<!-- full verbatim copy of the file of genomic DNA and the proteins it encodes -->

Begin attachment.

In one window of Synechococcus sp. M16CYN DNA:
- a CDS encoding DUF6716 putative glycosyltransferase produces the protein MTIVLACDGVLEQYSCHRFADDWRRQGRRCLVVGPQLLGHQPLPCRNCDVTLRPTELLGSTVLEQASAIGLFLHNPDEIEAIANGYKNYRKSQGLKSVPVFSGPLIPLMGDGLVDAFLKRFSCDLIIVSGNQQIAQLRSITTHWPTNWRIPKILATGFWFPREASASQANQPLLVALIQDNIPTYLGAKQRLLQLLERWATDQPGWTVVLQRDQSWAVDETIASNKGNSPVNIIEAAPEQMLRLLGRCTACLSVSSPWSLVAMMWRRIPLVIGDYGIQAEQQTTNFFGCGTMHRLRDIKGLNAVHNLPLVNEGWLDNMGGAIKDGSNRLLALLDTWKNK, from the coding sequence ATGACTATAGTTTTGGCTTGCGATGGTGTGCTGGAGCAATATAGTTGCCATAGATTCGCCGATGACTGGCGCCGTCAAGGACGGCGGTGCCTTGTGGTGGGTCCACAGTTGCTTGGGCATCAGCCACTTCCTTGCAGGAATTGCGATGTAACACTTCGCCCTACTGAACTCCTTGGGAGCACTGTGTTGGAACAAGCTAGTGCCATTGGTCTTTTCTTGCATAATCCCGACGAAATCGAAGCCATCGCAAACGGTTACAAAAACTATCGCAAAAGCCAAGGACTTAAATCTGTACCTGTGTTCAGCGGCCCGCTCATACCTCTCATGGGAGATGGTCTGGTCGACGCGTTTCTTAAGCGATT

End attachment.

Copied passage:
In one window of Synechococcus sp. M16CYN DNA:
- a CDS encoding DUF6716 putative glycosyltransferase produces the protein MTIVLACDGVLEQYSCHRFADDWRRQGRRCLVVGPQLLGHQPLPCRNCDVTLRPTELLGSTVLEQASAIGLFLHNPDEIEAIANGYKNYRKSQGLKSVPVFSGPLIPLMGDGLVDAFLKRFSCDLIIVSGNQQIAQLRSITTHWPTNWRIPKILATGFWFPREASASQANQPLLVALIQDNIPTYLGAKQRLLQLLERWATDQPGWTVVLQRDQSWAVDETIASNKGNSPVNIIEAAPEQMLRLLGRCTACLSVSSPWSLVAMMWRRIPLVIGDYGIQAEQQTTNFFGCGTMHRLRDIKGLNAVHNLPLVNEGWLDNMGGAIKDGSNRLLALLDTWKNK, from the coding sequence ATGACTATAGTTTTGGCTTGCGATGGTGTGCTGGAGCAATATAGTTGCCATAGATTCGCCGATGACTGGCGCCGTCAAGGACGGCGGTGCCTTGTGGTGGGTCCACAGTTGCTTGGGCATCAGCCACTTCCTTGCAGGAATTGCGATGTAACACTTCGCCCTACTGAACTCCTTGGGAGCACTGTGTTGGAACAAGCTAGTGCCATTGGTCTTTTCTTGCATAATCCCGACGAAATCGAAGCCATCGCAAACGGTTACAAAAACTATCGCAAAAGCCAAGGACTTAAATCTGTACCTGTGTTCAGCGGCCCGCTCATACCTCTCATGGGAGATGGTCTGGTCGACGCGTTTCTTAAGCGATT